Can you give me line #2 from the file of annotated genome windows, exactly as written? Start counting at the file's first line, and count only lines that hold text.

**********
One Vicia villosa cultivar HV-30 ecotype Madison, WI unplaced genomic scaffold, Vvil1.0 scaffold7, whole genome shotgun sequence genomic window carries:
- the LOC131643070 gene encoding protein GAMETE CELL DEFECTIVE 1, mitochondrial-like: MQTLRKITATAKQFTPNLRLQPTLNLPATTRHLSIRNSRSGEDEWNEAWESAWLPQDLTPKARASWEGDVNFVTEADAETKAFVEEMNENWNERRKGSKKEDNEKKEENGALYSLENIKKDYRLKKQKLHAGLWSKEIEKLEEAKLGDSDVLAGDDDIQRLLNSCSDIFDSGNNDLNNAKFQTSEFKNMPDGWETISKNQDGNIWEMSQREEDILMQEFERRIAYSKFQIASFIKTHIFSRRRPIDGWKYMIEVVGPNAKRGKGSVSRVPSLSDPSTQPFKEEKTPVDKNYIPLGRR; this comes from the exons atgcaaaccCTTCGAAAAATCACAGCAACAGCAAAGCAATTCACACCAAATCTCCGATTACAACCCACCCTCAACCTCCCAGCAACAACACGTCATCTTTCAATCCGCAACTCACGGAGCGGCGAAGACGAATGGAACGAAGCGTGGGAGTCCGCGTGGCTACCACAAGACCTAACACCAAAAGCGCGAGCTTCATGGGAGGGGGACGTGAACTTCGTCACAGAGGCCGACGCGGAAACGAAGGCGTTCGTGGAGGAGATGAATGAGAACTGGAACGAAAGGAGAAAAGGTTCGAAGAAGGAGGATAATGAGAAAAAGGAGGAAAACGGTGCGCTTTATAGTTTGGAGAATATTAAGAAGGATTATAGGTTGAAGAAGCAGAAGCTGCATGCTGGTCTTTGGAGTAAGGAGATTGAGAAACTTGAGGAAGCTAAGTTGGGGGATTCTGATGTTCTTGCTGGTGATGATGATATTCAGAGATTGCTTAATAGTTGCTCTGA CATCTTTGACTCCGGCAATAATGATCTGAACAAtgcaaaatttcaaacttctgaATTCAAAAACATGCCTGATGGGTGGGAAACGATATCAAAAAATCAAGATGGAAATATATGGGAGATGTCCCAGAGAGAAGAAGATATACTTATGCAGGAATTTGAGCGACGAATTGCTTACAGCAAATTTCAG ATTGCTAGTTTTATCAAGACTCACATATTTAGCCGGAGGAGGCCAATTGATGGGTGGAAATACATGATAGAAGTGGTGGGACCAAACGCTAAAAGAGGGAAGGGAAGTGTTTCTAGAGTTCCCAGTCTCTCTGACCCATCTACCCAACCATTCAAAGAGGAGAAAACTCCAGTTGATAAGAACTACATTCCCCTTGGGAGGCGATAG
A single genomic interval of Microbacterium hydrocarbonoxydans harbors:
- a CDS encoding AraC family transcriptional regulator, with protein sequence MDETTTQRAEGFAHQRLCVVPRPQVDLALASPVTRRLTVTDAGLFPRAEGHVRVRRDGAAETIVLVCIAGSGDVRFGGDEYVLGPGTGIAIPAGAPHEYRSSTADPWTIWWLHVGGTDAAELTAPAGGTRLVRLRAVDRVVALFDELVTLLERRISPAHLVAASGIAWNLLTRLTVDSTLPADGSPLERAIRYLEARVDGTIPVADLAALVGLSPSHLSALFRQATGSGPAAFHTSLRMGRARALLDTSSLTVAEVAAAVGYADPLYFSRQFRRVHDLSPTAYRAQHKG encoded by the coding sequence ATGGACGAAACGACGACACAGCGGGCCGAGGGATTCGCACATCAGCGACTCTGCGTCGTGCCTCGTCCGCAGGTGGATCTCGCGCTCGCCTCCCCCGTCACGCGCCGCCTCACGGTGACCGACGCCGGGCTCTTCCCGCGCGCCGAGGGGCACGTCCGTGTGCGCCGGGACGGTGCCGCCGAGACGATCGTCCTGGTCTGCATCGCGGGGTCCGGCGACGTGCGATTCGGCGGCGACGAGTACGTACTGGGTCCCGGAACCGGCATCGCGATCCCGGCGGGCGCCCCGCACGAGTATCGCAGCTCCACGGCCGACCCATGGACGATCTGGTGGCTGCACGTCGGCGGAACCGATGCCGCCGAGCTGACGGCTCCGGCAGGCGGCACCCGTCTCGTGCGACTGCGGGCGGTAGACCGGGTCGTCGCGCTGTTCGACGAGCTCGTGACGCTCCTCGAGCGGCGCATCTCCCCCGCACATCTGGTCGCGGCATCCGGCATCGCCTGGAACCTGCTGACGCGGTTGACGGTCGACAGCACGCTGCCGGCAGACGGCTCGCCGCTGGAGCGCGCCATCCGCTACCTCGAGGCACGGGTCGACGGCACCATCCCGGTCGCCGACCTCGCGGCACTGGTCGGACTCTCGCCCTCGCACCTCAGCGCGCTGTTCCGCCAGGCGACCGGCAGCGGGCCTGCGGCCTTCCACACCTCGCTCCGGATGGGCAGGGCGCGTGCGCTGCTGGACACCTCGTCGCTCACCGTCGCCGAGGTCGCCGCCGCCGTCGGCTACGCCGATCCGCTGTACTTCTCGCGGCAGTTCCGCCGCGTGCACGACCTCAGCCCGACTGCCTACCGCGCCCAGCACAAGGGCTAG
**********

- the LOC131643070 gene encoding protein GAMETE CELL DEFECTIVE 1, mitochondrial-like: MQTLRKITATAKQFTPNLRLQPTLNLPATTRHLSIRNSRSGEDEWNEAWESAWLPQDLTPKARASWEGDVNFVTEADAETKAFVEEMNENWNERRKGSKKEDNEKKEENGALYSLENIKKDYRLKKQKLHAGLWSKEIEKLEEAKLGDSDVLAGDDDIQRLLNSCSDIFDSGNNDLNNAKFQTSEFKNMPDGWETISKNQDGNIWEMSQREEDILMQEFERRIAYSKFQIASFIKTHIFSRRRPIDGWKYMIEVVGPNAKRGKGSVSRVPSLSDPSTQPFKEEKTPVDKNYIPLGRR; this comes from the exons atgcaaaccCTTCGAAAAATCACAGCAACAGCAAAGCAATTCACACCAAATCTCCGATTACAACCCACCCTCAACCTCCCAGCAACAACACGTCATCTTTCAATCCGCAACTCACGGAGCGGCGAAGACGAATGGAACGAAGCGTGGGAGTCCGCGTGGCTACCACAAGACCTAACACCAAAAGCGCGAGCTTCATGGGAGGGGGACGTGAACTTCGTCACAGAGGCCGACGCGGAAACGAAGGCGTTCGTGGAGGAGATGAATGAGAACTGGAACGAAAGGAGAAAAGGTTCGAAGAAGGAGGATAATGAGAAAAAGGAGGAAAACGGTGCGCTTTATAGTTTGGAGAATATTAAGAAGGATTATAGGTTGAAGAAGCAGAAGCTGCATGCTGGTCTTTGGAGTAAGGAGATTGAGAAACTTGAGGAAGCTAAGTTGGGGGATTCTGATGTTCTTGCTGGTGATGATGATATTCAGAGATTGCTTAATAGTTGCTCTGA CATCTTTGACTCCGGCAATAATGATCTGAACAAtgcaaaatttcaaacttctgaATTCAAAAACATGCCTGATGGGTGGGAAACGATATCAAAAAATCAAGATGGAAATATATGGGAGATGTCCCAGAGAGAAGAAGATATACTTATGCAGGAATTTGAGCGACGAATTGCTTACAGCAAATTTCAG ATTGCTAGTTTTATCAAGACTCACATATTTAGCCGGAGGAGGCCAATTGATGGGTGGAAATACATGATAGAAGTGGTGGGACCAAACGCTAAAAGAGGGAAGGGAAGTGTTTCTAGAGTTCCCAGTCTCTCTGACCCATCTACCCAACCATTCAAAGAGGAGAAAACTCCAGTTGATAAGAACTACATTCCCCTTGGGAGGCGATAG